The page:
In June, students in an advanced placement biology class at Orange High School in Hillsborough, N.C., had the opportunity to use the nanoManipulator for some hands-on learning. Faculty and graduate students from our Department, and from the Department of Physics and Astronomy and the School of Education, spent four days with the class teaching them how to use the nanoManipulator to see, feel, and modify Adeno virus particles, and evaluating the students' response to the experience. The project was funded by a UNC Chancellor's Award for Instructional Technology.

Researchers were interested in what the students gained from the experience. Gail Jones, associate professor in the School of Education, who surveyed the students before and after the visit, reported that the project was successful in capturing students' interest and in motivating them to learn more about science. Her survey results indicated that students made gains in their understanding of scale, microscopy, three-dimensionality, computer technology, and the nature of science processes. Students were very interested in what the technology could be used to accomplish. Many were surprised by how interdisciplinary the research was--combining the work of biologists, computer scientists, and physicists--and reported new insight into the kinds of work these researchers do.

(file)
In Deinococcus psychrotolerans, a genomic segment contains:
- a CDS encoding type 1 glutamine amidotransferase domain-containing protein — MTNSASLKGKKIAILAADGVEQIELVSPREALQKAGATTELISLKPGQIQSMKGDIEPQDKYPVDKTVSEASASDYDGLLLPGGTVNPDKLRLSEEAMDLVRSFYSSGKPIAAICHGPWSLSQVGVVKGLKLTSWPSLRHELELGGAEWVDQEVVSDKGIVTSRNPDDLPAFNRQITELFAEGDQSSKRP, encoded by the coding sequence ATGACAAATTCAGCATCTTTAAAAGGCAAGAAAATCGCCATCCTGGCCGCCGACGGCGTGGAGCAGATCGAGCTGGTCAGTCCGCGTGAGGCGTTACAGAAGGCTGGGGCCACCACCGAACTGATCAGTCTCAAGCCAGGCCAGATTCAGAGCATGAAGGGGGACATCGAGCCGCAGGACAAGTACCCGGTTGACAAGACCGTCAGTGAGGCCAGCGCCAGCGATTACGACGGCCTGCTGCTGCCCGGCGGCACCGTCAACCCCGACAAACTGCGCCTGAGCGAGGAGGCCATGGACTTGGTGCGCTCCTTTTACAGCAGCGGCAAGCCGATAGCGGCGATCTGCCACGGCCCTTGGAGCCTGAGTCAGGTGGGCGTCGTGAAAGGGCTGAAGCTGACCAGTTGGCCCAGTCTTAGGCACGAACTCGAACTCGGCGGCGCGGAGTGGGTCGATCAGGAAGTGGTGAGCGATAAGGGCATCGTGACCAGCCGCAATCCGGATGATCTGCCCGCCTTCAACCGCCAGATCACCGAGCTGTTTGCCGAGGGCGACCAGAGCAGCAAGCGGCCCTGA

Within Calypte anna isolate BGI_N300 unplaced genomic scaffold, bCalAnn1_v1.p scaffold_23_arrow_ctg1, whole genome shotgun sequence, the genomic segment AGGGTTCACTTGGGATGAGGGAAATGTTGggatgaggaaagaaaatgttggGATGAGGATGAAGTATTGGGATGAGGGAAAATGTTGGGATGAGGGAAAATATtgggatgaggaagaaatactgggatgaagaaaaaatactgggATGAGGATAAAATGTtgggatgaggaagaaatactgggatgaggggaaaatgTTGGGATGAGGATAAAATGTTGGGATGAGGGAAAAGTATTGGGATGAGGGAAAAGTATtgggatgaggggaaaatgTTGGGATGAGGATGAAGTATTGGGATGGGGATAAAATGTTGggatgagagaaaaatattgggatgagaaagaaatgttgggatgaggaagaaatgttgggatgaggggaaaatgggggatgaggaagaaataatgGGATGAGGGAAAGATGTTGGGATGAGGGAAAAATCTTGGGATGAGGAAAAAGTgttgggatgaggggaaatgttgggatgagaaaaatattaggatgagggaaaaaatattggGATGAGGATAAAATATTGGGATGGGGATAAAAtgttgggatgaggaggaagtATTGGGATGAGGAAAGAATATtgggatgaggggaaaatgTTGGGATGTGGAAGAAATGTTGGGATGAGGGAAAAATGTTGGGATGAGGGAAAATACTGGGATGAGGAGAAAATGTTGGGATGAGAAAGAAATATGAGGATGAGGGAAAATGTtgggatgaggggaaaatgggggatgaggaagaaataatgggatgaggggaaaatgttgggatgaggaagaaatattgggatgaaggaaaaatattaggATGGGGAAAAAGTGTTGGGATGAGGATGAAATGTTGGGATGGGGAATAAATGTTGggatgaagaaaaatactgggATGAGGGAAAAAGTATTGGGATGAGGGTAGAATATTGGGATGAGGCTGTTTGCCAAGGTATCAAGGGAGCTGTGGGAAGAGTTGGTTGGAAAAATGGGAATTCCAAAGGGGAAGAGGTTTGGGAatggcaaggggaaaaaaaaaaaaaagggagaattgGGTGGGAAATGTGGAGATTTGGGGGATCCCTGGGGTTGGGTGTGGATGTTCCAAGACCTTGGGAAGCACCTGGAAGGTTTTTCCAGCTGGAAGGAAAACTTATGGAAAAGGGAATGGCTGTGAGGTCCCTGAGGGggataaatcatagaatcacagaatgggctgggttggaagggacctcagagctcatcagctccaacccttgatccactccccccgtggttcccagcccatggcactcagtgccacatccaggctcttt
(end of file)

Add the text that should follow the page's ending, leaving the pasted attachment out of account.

Mike Falvo 
shows student how to use nanoManipulator (Photo by Kevin Jeffay) Mike Falvo, a postdoctoral research assistant in the UNC Department of Physics and Astronomy, talks with Megan Collins, Orange High School student, about how the nanoManipulator works. (Photo: Kevin Jeffay).

Smallwood Foundation gives $50,000 for new equipment